She moved around the piles of paper and opened the drapes exposing the daylight and when she spun around to face her office, the family tree shimmered. Liz swept her hair away from her eyes and smiled at her masterpiece. It was as if her ancestors reached from their graves and shined through the branches of painted names representing their place in time, their lives.
“Nice work Lizzie,” she gloated.
The truck’s tires rolled on wet pavement, a splash of water, and an annoying screech, “It’s time to get out of here,” she said. She sprinted up the stairs leaving the office door open. Inside, the branches of life on the family tree glistened as the fall leaves of the red maple outside the window slowly lifted upward as droplets of rainwater fell to the ground. A peaceful moment, but on the other side of the tree, across the long and narrow yard the electricians prepared to fix the broken link between their massive electrical plant and Liz’s house.
Randy Sullivan, a lifelong Rhode Islander, peered at the property. Not a large man, but his piercing eyes intimidated most people. He stood behind the truck and watched Liz leave the house.
“Perfect,” he sneered.
Liz powered her Honda CRV and gradually rolled out to the main road. Randy loathed her living alone just as his mother did when she left. He was twelve when he found his mother and begged her to let him come with her. “No,” she had said to him. “Your father will come searching for you, go away!” His rage over his mother festered until the day he killed her. Liz, he decided will be his next victim… of many. He had watched her for weeks after following her back from Norwich one Saturday. She was as she usually is alone and vulnerable.
He sucked on his teeth and hollered to Danny. “I’m going around back to check the lines.”
“Watch for dogs,” said Danny. Randy glimpsed back at him and snickered at the way he struggled to get the toolbox open.
“That ought to keep him busy,” he said.
He worked his way around the back of the house peeking into each window until he reached the open back door. “Ah, Ms. Taber, you’re slipping,” he whispered, and entered through the kitchen.
It was eerie, the silence. The refrigerator, clocks, the creaks in the flooring was void of sound. He told himself to turn around, go back.
Underneath the aroma of flowers from a vase nearby he caught the scent of paper, mounds of must and ink, and beyond that the familiar stench of death.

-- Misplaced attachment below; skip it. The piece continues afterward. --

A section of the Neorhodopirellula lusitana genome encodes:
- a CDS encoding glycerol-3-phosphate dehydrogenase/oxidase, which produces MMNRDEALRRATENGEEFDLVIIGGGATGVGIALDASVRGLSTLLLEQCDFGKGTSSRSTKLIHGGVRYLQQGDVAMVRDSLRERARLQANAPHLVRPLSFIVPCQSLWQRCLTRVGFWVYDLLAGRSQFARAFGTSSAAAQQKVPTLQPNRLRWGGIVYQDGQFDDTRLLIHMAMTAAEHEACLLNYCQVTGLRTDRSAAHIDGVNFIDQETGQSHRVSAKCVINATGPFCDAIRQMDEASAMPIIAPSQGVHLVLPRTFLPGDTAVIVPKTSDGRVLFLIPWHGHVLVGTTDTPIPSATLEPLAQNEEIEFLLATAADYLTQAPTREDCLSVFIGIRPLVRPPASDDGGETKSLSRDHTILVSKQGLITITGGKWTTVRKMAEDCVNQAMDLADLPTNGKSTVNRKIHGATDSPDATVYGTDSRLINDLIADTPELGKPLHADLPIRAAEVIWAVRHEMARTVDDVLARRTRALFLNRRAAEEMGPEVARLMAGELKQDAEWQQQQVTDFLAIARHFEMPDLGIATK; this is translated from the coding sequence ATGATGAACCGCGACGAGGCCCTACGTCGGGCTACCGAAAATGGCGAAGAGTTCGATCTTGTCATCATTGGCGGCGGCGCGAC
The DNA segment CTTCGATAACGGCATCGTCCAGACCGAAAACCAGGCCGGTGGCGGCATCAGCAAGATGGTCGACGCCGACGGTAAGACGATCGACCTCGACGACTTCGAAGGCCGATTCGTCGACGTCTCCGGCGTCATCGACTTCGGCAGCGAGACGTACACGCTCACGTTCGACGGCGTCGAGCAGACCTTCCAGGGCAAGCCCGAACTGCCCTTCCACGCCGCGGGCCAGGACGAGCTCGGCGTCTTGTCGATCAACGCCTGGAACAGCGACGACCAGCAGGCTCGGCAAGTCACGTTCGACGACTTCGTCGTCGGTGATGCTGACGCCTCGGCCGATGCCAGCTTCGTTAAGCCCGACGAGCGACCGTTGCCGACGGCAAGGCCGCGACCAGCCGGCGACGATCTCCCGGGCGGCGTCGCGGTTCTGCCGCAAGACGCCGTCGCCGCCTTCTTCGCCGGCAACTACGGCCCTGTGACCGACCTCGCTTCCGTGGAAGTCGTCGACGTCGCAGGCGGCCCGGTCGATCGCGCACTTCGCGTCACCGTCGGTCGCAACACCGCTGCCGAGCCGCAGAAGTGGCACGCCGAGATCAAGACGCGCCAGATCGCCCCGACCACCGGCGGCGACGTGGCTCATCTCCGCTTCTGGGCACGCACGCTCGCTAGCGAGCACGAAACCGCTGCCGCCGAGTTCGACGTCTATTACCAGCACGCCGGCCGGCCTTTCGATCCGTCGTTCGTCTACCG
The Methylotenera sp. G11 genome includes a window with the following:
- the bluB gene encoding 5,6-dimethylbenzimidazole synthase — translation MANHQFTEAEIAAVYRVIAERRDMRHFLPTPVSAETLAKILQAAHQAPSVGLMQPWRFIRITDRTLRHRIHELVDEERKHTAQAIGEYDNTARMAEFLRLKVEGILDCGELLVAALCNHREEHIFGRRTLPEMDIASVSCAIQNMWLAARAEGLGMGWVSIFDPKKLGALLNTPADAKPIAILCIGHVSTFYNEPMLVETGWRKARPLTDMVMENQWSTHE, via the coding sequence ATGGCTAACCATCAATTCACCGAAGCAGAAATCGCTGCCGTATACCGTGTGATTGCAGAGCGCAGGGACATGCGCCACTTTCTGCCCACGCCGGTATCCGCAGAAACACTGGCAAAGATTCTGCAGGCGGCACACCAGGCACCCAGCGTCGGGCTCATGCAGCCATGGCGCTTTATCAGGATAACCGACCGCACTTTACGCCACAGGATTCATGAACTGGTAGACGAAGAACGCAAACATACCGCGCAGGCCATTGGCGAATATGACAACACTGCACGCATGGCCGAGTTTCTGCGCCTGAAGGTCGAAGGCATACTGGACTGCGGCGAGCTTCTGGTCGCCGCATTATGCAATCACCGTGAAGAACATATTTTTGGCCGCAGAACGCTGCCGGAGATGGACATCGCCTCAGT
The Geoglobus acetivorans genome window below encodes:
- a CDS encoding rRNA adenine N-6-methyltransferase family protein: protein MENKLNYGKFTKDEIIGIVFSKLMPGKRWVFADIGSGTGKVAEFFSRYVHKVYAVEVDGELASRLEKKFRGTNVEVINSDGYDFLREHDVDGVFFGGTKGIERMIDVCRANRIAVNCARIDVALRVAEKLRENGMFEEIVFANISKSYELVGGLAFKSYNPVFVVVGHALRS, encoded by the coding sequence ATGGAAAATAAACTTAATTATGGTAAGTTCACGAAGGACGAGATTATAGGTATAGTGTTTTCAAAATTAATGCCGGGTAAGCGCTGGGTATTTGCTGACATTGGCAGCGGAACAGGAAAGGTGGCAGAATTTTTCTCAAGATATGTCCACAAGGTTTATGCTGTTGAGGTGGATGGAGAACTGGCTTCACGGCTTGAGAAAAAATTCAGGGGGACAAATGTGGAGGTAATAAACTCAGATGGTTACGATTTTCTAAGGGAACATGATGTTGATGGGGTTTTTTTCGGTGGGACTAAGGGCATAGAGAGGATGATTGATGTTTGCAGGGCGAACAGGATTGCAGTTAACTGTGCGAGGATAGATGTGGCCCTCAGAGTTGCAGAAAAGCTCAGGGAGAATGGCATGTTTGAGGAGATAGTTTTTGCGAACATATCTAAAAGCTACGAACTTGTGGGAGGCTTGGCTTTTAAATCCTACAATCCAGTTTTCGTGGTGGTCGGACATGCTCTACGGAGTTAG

The office door moved with a vexing creak, without support or reason. The door continued to creak as it closed off the small room. The sound of each creak louder than the one before, creak, creak, creak, until the walls vibrated and suddenly the door stopped. Randy just stood still, legs shaking.
“This isn’t possible,” he said.
He finally turned to run like hell and as he did, the door swung wide open. He glanced back in enough time to notice the door didn’t recoil, as if someone or something held it against the wall. He begged his legs to move as he stood staring. The door slammed shut. He sped out the back door, turned the corner and saw Danny by the utility truck. Run, run, he repeated in his mind until he finally gained his voice back and screamed at Danny, “Let’s go!”
Danny had a big smile on his face as he watched Randy run toward him, he asked, “What’s wrong? Did you find the dog?”
“Get in the truck!” Randy screamed.
As he ran to the truck a man stood over in the tree line. He wore gray slacks pulled high up to his waist, and a jacket cut at the hip. Randy knew from his attire he wasn’t from this time or this world because he seemed… he’s a damn ghost!
He screamed again, “You dumbass get in the truck!” He rushed Danny, and in one swoop shoved him in the truck and pushed him over to the passenger seat. Randy looked back at the house and over to the tree line, he saw nothing but felt imminent danger as he spun the wheels of the truck leaving a ladder behind splattered with mud.
Back in the house, in the small office, Ed Taber’s hand painted name glowed until it faded next to his wife’s name, Isabella Hay, on Liz’s family tree. The whispers between the couple ensued, “Where were you Ed?” Isabella asked. “I was in the field Isabella.” The lights came on, the clock ticked, and the back door closed.
A few miles away Liz continued her drive until she reached the town of Norwich. She rolled the car window down and took a deep breath. The Thames River to her left reminded her of her research and the passages she read about the settlement of Norwich. She thought of the Church family, and having seen gravestones with the name Church on the same site as her ancestors, she wondered if there were connections. She would have to do the research she thought and grinned as she told herself, why not, it is possible she’s a descendant of someone who corresponded with the enemy. After all, she did have an ancestor who spied for the Confederates during the Civil War. She asked herself what compelled them to do such things.
She burst out with a nervous giggle, “Shoot Lizzie what compelled you to leave Virginia.”
As much as she tried to forget her husband’s awful crimes, his pedophile acts revealed to her closes friends and neighbors as he lay on his deathbed haunted her to this day.
The rushing water of the Thames River headed for the Long Island Sound. Liz headed for the coffee shop on Main Street. She parked and began her walk in the past. The town of Norwich never disappointed as it is rich with history. She bumped shoulders with a young lad and said, “Excuse me.” He mumbled something and scurried on disappearing into the distance. She didn’t notice as she continued to walk down the uneven pathway. That he faded away. Nor did she see the ghost of many integrated with the living in clothing from another period. Nevertheless, they were there.

Back to Work

http://thebookmarketingnetwork.com/profile/TheresaSimpson